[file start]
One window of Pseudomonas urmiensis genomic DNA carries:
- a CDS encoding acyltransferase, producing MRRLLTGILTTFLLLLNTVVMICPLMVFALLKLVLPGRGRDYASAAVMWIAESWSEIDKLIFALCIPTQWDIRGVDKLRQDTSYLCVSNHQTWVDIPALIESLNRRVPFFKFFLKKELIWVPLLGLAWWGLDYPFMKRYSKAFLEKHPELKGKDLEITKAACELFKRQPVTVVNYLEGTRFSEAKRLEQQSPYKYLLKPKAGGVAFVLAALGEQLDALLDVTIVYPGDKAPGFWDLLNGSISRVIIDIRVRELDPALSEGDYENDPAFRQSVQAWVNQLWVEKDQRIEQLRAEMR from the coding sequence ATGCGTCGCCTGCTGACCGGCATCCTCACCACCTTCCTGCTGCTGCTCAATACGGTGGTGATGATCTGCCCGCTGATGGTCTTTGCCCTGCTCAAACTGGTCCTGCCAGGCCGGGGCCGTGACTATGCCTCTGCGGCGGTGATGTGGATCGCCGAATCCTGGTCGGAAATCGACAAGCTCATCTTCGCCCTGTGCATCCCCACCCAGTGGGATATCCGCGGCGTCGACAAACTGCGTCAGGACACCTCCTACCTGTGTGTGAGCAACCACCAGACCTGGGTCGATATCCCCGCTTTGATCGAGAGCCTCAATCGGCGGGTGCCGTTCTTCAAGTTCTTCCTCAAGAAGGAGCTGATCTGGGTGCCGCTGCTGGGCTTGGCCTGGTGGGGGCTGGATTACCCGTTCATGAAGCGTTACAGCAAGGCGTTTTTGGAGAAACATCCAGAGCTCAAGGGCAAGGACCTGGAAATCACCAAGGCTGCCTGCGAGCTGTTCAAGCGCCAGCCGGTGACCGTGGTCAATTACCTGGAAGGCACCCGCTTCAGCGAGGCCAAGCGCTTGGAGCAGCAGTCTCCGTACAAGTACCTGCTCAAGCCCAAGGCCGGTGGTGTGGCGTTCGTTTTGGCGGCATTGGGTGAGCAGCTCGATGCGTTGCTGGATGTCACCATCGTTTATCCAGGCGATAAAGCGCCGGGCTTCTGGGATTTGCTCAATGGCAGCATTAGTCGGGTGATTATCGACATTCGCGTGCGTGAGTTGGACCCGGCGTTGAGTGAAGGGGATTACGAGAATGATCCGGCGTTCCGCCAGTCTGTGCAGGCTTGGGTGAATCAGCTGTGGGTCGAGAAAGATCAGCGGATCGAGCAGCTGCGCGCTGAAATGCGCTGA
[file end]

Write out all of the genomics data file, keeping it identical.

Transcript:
One window of Pseudomonas urmiensis genomic DNA carries:
- a CDS encoding acyltransferase, producing MRRLLTGILTTFLLLLNTVVMICPLMVFALLKLVLPGRGRDYASAAVMWIAESWSEIDKLIFALCIPTQWDIRGVDKLRQDTSYLCVSNHQTWVDIPALIESLNRRVPFFKFFLKKELIWVPLLGLAWWGLDYPFMKRYSKAFLEKHPELKGKDLEITKAACELFKRQPVTVVNYLEGTRFSEAKRLEQQSPYKYLLKPKAGGVAFVLAALGEQLDALLDVTIVYPGDKAPGFWDLLNGSISRVIIDIRVRELDPALSEGDYENDPAFRQSVQAWVNQLWVEKDQRIEQLRAEMR from the coding sequence ATGCGTCGCCTGCTGACCGGCATCCTCACCACCTTCCTGCTGCTGCTCAATACGGTGGTGATGATCTGCCCGCTGATGGTCTTTGCCCTGCTCAAACTGGTCCTGCCAGGCCGGGGCCGTGACTATGCCTCTGCGGCGGTGATGTGGATCGCCGAATCCTGGTCGGAAATCGACAAGCTCATCTTCGCCCTGTGCATCCCCACCCAGTGGGATATCCGCGGCGTCGACAAACTGCGTCAGGACACCTCCTACCTGTGTGTGAGCAACCACCAGACCTGGGTCGATATCCCCGCTTTGATCGAGAGCCTCAATCGGCGGGTGCCGTTCTTCAAGTTCTTCCTCAAGAAGGAGCTGATCTGGGTGCCGCTGCTGGGCTTGGCCTGGTGGGGGCTGGATTACCCGTTCATGAAGCGTTACAGCAAGGCGTTTTTGGAGAAACATCCAGAGCTCAAGGGCAAGGACCTGGAAATCACCAAGGCTGCCTGCGAGCTGTTCAAGCGCCAGCCGGTGACCGTGGTCAATTACCTGGAAGGCACCCGCTTCAGCGAGGCCAAGCGCTTGGAGCAGCAGTCTCCGTACAAGTACCTGCTCAAGCCCAAGGCCGGTGGTGTGGCGTTCGTTTTGGCGGCATTGGGTGAGCAGCTCGATGCGTTGCTGGATGTCACCATCGTTTATCCAGGCGATAAAGCGCCGGGCTTCTGGGATTTGCTCAATGGCAGCATTAGTCGGGTGATTATCGACATTCGCGTGCGTGAGTTGGACCCGGCGTTGAGTGAAGGGGATTACGAGAATGATCCGGCGTTCCGCCAGTCTGTGCAGGCTTGGGTGAATCAGCTGTGGGTCGAGAAAGATCAGCGGATCGAGCAGCTGCGCGCTGAAATGCGCTGA